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The Animal Rights Impact on Science
June 30, 2015 @ 6:00 pm - 8:00 pm
Please join the AAAS Neuropolicy Affinity Group next week, as we continue our series of discussions for 2015,
We are excited to welcome Matthew Bailey, the Executive Vice President for the National Association for Biomedical Research, as he discusses:
“The Animal Rights Impact on Science”
When: Tuesday, June 30th, 2015. 6pm socializing, discussion starts at 6:30pm
Where: AAAS Headquarters, 2nd Floor 1200 New York Ave, NW (Entrance on 12 & H st)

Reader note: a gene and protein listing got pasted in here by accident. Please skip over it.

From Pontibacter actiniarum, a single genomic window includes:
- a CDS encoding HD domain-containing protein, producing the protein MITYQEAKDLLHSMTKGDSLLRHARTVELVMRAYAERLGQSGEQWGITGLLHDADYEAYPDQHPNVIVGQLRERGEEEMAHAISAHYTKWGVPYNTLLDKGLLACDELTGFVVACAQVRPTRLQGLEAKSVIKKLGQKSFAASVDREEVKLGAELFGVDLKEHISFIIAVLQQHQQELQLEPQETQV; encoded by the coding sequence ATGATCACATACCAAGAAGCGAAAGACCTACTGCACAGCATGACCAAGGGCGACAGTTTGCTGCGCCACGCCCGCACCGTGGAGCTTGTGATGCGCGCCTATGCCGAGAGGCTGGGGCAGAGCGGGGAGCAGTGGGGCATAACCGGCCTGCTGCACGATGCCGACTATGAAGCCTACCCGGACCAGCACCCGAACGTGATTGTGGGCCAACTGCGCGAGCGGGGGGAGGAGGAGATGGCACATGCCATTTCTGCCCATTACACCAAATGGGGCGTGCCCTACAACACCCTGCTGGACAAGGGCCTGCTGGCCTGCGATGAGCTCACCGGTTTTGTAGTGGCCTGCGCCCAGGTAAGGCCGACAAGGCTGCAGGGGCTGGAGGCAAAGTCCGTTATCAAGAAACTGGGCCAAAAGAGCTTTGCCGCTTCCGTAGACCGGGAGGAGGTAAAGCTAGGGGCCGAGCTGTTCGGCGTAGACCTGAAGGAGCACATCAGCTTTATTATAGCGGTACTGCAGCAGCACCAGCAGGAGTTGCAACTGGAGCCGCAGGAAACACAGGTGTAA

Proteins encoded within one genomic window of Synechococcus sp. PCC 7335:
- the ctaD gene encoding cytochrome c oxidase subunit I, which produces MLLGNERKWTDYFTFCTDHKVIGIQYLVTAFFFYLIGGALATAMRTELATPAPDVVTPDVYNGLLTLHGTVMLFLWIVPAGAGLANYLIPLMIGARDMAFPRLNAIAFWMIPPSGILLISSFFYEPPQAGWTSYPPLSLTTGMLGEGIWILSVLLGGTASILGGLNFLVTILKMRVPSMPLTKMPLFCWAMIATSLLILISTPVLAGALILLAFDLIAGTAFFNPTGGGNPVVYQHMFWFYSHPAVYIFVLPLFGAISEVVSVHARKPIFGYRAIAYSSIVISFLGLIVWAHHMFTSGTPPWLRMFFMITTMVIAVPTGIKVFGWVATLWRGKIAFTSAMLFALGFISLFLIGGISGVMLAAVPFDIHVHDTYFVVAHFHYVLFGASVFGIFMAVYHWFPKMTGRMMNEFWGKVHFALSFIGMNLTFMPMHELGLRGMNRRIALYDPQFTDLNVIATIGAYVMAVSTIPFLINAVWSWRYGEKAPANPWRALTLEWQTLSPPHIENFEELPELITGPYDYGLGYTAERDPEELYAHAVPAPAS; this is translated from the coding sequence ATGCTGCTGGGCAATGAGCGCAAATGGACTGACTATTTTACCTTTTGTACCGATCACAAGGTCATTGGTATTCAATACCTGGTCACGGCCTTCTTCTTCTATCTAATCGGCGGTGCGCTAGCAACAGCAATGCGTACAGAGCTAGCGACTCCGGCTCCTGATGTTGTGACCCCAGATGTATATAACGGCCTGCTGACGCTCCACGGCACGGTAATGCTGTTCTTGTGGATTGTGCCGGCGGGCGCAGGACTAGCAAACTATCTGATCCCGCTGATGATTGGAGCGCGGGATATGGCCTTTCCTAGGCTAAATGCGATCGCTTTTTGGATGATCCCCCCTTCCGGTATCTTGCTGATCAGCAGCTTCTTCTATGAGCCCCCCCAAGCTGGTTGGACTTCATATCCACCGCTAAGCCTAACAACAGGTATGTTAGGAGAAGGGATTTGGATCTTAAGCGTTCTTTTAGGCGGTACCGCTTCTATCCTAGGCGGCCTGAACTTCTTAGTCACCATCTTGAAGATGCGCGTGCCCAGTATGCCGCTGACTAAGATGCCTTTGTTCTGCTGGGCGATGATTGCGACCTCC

Bio: Mr. Bailey is the Executive Vice President of the National Association for Biomedical Research (NABR). As a government relations professional focused heavily on science and technology issues, his Washington career has spanned more than 18 years. In 1996, he was a Presidential appointee in the Clinton Administration serving as a Congressional Liaison for the U.S. Secretary of Commerce, and he later went on to handle Congressional Affairs for the National Institute for Standards and Technology (NIST). At Commerce, Bailey worked closely with leaders from industry, federal labs, universities and governments on issues impacting technology creators and users including innovation policy, broadband, biotechnology, tech-led economic growth, technology transfer, nanotechnology and workforce policy. On Capitol Hill, his bi-partisan experience includes time as both a legislative aide for Senator Dale Bumpers (D-AR) and as a Congressional Fellow for Representative Connie Morella (R-MD) where he managed issues coming before the House Committee on Science. Mr. Bailey holds a degree in Political Science and Legal Studies from the University of Arkansas at Little Rock. As NABR’s then-Director of Government Affairs, he played an instrumental role in the bi-partisan passage of the federal Animal Enterprise Terrorism Act (18 U.S.C. 43), signed by President Bush in 2006. Currently, he advises university and corporate member institutions on crisis management issues related to animal rights targeting and educates public policy makers in Washington on the critical value of biomedical research.